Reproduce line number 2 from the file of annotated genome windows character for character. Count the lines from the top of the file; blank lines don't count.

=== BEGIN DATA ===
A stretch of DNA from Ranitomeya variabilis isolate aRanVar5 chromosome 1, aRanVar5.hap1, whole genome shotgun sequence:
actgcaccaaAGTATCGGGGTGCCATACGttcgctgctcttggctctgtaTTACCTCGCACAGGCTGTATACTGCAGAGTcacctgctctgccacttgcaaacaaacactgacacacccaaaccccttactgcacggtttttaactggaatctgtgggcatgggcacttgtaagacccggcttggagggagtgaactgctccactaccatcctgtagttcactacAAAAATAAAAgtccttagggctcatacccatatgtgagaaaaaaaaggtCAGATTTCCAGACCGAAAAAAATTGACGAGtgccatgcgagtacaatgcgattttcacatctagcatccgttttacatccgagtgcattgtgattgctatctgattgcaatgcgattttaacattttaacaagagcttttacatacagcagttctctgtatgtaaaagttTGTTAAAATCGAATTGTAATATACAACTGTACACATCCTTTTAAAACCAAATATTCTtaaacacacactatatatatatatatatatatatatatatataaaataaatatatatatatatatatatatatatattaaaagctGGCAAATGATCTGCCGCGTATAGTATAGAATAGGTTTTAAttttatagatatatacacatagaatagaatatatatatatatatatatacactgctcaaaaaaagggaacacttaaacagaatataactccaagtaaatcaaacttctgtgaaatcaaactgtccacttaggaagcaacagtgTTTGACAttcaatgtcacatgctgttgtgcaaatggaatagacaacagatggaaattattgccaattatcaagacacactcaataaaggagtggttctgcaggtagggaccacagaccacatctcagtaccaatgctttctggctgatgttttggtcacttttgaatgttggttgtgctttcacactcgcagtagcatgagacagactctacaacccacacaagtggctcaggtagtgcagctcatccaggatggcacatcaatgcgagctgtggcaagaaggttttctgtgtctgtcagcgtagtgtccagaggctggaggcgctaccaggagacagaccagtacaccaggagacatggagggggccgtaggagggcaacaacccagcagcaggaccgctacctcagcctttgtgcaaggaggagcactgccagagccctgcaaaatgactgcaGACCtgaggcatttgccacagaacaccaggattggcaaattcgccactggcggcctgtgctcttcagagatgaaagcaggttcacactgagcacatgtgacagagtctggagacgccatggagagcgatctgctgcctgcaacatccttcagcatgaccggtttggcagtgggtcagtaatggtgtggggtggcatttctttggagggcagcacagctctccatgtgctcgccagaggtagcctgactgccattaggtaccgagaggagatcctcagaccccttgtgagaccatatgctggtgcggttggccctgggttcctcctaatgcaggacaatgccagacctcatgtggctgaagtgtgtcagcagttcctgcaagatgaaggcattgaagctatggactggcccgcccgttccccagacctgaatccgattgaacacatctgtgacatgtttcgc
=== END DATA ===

actgcaccaaAGTATCGGGGTGCCATACGttcgctgctcttggctctgtaTTACCTCGCACAGGCTGTATACTGCAGAGTcacctgctctgccacttgcaaacaaacactgacacacccaaaccccttactgcacggtttttaactggaatctgtgggcatgggcacttgtaagacccggcttggagggagtgaactgctccactaccatcctgtagttcactacAAAAATAAAAgtccttagggctcatacccatatgtgagaaaaaaaaggtCAGATTTCCAGACCGAAAAAAATTGACGAGtgccatgcgagtacaatgcgattttcacatctagcatccgttttacatccgagtgcattgtgattgctatctgattgcaatgcgattttaacattttaacaagagcttttacatacagcagttctctgtatgtaaaagttTGTTAAAATCGAATTGTAATATACAACTGTACACATCCTTTTAAAACCAAATATTCTtaaacacacactatatatatatatatatatatatatatatataaaataaatatatatatatatatatatatatatattaaaagctGGCAAATGATCTGCCGCGTATAGTATAGAATAGGTTTTAAttttatagatatatacacatagaatagaatatatatatatatatatatacactgctcaaaaaaagggaacacttaaacagaatataactccaagtaaatcaaacttctgtgaaatcaaactgtccacttaggaagcaacagtgTTTGACAttcaatgtcacatgctgttgtgcaaatggaatagacaacagatggaaattattgccaattatcaagacacactcaataaaggagtggttctgcaggtagggaccacagaccacatctcagtaccaatgctttctggctgatgttttggtcacttttgaatgttggttgtgctttcacactcgcagtagcatgagacagactctacaacccacacaagtggctcaggtagtgcagctcatccaggatggcacatcaatgcgagctgtggcaagaaggttttctgtgtctgtcagcgtagtgtccagaggctggaggcgctaccaggagacagaccagtacaccaggagacatggagggggccgtaggagggcaacaacccagcagcaggaccgctacctcagcctttgtgcaaggaggagcactgccagagccctgcaaaatgactgcaGACCtgaggcatttgccacagaacaccaggattggcaaattcgccactggcggcctgtgctcttcagagatgaaagcaggttcacactgagcacatgtgacagagtctggagacgccatggagagcgatctgctgcctgcaacatccttcagcatgaccggtttggcagtgggtcagtaatggtgtggggtggcatttctttggagggcagcacagctctccatgtgctcgccagaggtagcctgactgccattaggtaccgagaggagatcctcagaccccttgtgagaccatatgctggtgcggttggccctgggttcctcctaatgcaggacaatgccagacctcatgtggctgaagtgtgtcagcagttcctgcaagatgaaggcattgaagctatggactggcccgcccgttccccagacctgaatccgattgaacacatctgtgacatgtttcgc